image. This can be a metaphorical image of
sleep, or a literal image of pregnancy, or can
even be seen as a metaphor of sexual union,
all of which suggest safety.
- lave is to wash; suggests great
t enderness, and love. Baptism is traditionally a
- huger waves continually- we see waves of
love, or sleep, or, when pregnant, the
contraction of the muscles in the womb, or the
process of intercourse.
- The sounds reinforce the ideas - the repetition
of the vowel sounds and the internal rhyme
produces a pulse that is remeniscent of a
heatrbeat, and the use of 'you' involves the
reader throughout the poem.
- dumb, chamber and other rhymes and
repetition of 'b' sounds, 'mb' and 'h' sounds
are like the beating of the heart. This
identifies with the sleeping baby or being
close to a lover.
- clamber - the child moving and kicking,
or the sleeper is restless and trying to hold
- dissolved and bedded and
delve in my flesh have a sexual
connotation, and also depicts life within the
womb, ie that the foetus has been carried deep
within the womb. Bed is a place of repose,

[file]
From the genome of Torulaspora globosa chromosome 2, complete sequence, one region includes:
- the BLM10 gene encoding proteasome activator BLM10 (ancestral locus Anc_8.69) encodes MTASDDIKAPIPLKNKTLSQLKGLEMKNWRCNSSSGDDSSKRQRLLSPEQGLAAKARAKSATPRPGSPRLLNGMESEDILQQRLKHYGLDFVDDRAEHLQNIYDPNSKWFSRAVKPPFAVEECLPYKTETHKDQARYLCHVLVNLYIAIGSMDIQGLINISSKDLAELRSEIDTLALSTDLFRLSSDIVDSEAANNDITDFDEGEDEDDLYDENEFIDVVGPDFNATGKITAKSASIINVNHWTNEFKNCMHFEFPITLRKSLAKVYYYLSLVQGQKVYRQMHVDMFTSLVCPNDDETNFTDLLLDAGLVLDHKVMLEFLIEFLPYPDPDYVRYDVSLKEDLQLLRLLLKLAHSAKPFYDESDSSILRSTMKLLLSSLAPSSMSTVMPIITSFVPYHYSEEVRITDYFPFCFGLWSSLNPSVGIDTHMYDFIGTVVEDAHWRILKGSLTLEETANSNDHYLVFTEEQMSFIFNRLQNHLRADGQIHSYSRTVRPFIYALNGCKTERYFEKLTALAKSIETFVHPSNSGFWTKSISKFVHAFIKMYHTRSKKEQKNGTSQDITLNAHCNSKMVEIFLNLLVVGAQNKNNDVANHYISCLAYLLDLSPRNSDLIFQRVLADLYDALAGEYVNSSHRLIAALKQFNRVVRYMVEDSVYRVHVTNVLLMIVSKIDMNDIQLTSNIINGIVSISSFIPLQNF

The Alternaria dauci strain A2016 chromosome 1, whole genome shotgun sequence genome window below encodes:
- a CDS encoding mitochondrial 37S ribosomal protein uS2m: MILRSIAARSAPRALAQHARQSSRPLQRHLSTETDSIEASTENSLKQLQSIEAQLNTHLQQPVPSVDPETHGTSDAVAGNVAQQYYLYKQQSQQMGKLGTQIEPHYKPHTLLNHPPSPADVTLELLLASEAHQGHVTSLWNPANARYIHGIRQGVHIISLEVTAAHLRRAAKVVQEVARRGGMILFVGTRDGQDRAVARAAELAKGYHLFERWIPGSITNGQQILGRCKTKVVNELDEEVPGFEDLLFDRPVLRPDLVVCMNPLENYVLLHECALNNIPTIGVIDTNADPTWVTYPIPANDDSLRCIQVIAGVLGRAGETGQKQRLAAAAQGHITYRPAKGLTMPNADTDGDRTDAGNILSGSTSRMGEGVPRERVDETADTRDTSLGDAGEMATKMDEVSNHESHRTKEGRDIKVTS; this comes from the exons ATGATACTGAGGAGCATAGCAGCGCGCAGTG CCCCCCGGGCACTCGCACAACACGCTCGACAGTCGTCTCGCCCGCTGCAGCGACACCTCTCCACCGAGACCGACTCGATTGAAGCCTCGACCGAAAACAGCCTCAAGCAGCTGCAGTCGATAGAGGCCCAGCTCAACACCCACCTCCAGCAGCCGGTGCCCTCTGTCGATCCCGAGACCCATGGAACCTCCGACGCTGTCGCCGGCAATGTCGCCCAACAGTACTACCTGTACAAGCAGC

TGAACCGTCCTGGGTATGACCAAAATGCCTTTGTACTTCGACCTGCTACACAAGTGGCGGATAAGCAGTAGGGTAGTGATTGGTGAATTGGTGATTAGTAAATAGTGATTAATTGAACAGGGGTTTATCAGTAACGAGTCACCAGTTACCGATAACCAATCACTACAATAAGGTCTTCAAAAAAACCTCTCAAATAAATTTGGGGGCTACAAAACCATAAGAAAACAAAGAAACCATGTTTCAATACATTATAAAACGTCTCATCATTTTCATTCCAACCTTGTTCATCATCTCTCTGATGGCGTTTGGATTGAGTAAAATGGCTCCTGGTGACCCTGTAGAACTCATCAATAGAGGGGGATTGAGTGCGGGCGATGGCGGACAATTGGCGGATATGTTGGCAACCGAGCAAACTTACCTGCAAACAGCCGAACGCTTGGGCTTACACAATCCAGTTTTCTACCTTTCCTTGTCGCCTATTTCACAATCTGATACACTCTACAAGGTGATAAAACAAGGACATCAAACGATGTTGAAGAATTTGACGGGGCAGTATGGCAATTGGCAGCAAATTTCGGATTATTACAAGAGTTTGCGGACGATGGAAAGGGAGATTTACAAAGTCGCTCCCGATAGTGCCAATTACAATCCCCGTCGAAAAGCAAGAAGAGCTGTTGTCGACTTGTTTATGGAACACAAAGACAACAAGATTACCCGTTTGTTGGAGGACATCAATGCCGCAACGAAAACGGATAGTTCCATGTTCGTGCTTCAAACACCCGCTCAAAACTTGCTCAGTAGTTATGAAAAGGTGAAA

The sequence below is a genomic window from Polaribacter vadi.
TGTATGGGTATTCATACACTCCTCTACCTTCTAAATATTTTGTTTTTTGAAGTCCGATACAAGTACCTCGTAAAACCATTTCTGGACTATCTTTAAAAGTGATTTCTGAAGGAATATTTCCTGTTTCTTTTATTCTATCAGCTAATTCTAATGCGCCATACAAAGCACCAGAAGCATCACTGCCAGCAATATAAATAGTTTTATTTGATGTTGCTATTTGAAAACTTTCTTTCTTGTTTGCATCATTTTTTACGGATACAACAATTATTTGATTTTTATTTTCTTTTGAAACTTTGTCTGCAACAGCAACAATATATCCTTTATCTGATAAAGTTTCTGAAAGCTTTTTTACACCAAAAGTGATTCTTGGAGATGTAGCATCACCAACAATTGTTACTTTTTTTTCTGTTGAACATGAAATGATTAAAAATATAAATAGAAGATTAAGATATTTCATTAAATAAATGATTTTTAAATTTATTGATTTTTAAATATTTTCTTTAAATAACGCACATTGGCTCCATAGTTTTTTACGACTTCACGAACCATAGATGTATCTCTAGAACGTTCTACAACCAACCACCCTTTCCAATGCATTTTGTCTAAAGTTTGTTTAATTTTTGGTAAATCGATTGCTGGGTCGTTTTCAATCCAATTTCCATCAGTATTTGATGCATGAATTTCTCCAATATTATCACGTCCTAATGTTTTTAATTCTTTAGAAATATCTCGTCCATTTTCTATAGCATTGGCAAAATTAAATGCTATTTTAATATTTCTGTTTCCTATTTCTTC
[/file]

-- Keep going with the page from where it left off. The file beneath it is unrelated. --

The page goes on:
and it is here that sleep is succumbed to;
where a lover reaches climax, and where we
enter the deepest form of sleep. The
connection between the mother and baby is as
if they were one; as with lovers, and the
sleeper enters the realm of sleep, that they
dissolve into one.
- Blindly - blindly in
sleep, in womb, with lover, but hear
unconsciously the life beat around you.
- Viewless valves - the internal organs are
like a great machine...
- Embodied - to be given flesh and trade
into substance. So deep is the sleep that is
almost becomes a subsatnce. The child grows
towards being born as full child. Note
conception of child from sex cells to zygote
to embryo etc.
- Note the use of 'Till'. Like a climax within itself.
- daylight - awakening, light at the end of
the birth canal.
- expulsion a negative way
to push sleeper/baby/lover out: c/f The
Expulsion of Adam and Eve from the garden of
Eden. (from somewhere they were safe to face
reality of death)
- Sleep profoundly essential
like water hence water imagery.
- The rhythm speeds up with harsh words and sounds
throughout this stanza.
- remorseless - without remorse. The
daylight just comes, and we can't prevent it,
or the coming of the baby etc.
- riving- to be ripped away from sleep,
lover, womb - life is personified as a
grim surgeon that pulls the baby out with
forceps; that is, forces the baby out.
- pang - a sudden pain.
- The philosophical nature of life is that it is
harsh and remorseless; once you wake up or are
born, or are away from the fantasy of being
with a lover, you are subject to reality and
Extract for "Sleep", Jaffa, ibid.
"In 'Sleep', we seem to encounter, at first, promises rather
than actual experiences - promises by Sleep to the you that